Small blessing – the hotel room had a TV with cable so we could at least watch crap films and the footie to while away the time. Only as we settled in, the power failed. So we went for a walk instead.

As it happens, this was worthwhile. Kakarbhitta is tiny. Which is why it wasn’t too hard to find every other non-Nepalese/Indian in the place. Within fifteen minutes, we’d determined that the tourist population of the town was seven, including the two of us.

We stood like a UN meeting in the street: two Americans, a Canadian, a Brit, a Manx, a Pole and a guy from Switzerland. Everyone else had been in town for two to four days waiting for the buses to start again. Apparently a Dutch girl had flown out the day before after an amazing two weeks in this place. How she didn’t go stir crazy, I’ll never know.

The American girl – Hannah, I think – managed to find a shop which makes the Nepalese equivalent of a hacky-sack. Basically, it’s a bunch of elastic bands tied together by another elastic band. A small game of keepie-uppie was formed – Hans and I watched as the Americans tried to convince passing schoolkids to join in. They managed to get two of them interested at one point.

This, believe it or not, killed an hour. Yes, we were that bored. At 5:00, Hans and I realised we’d not eaten since 6am and went off to get that veg thali we could barely afford. Thankfully it was nice.

So, still an evening to kill before watching the live footie at around 9:30. In the meantime, NEO+ Sports are showing ManUre v Norwich from around twelve years ago!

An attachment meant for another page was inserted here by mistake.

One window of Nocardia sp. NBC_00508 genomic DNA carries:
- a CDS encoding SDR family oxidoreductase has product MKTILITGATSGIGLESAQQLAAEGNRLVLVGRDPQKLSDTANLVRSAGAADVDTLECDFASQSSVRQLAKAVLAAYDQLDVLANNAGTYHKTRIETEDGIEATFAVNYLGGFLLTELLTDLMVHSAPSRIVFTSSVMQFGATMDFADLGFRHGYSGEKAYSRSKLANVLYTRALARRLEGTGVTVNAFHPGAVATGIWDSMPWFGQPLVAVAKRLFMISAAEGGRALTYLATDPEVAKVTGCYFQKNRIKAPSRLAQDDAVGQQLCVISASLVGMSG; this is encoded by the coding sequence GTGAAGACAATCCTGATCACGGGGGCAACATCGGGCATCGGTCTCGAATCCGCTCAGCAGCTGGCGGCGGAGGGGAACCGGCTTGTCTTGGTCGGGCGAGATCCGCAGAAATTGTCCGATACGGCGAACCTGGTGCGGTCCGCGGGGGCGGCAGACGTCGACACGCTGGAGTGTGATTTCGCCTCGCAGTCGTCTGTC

A looooong drive

Just for a change (not), we had an early rise as today would be another long one. Breakfast was the usual eggs, toast and the like. The family’s little kitten was floating around, meowing and mooching bits of scrambled egg. While I was playing with him, he bit my nose. Chewed on, blood drawn and all I could think of was “aw, cute”.

With all our bags securely packed in the 4×4, we were driven outside of Thimpu to the Tango monastery. This was a moderately short trek uphill – around 45 minutes – and well worth the visit. Most of the monks were on holiday, so it was being run by a skeleton staff. It’s wonderful being able to view something like that without the bustle of tourists, as well. Seeing a Buddhist temple is certainly best when it’s as silent as can be.

We walked back down the hill and jumped into the car to be taken back to the city. Hans and I walked around the Saturday Vegetable Market while Jamyang kindly sent our postcards on their way for us. The market was interesting, though… marketty. The food looked delicious, and I can pretty much guarantee it was all organic and GM free!

Our next stop was for a quick lunch and then back into our chariot for the long drive to Phuentsholing, the border-town with India. We had a one-hour gap to reach a certain part of the main highway as it is shut most hours for roadworks. We made it dot on 12:30, just as it opened, and meandered along mountain roadways for another five hours.

It was a little hairy at times, especially when the cloud cover came right down, but Tshewang is a more than capable driver and we got to our destination in one piece.

Now, at this point, Hans and I expected to be dropped off to cross the border and make our way to a hotel in India for the night. Therefore, we were surprised when we were driven to a hotel, arrangements made for dinner and our bags taken up to a room. It seemed that, as it was late, we’d be spending the night in Bhutan and crossing the border in the morning. Result – this saves us a night’s accommodation as well as the hassle of actually finding somewhere.

One problem arose in that the bus to Siliguri leaves here at 7am, which is the same time that the immigration offices open. This would make it nigh on impossible to get through immigration and catch the bus.

But, this reckons without our exceptionally helpful hosts. Jamyang and Tshewang first of all checked out all the bus and taxi information for us. Then they walked us to the Indian immigration office (which meant crossing the border slightly illegally) and getting us stamped into India this evening. So we were, according to our passports, inside both India and Bhutan simultaneously.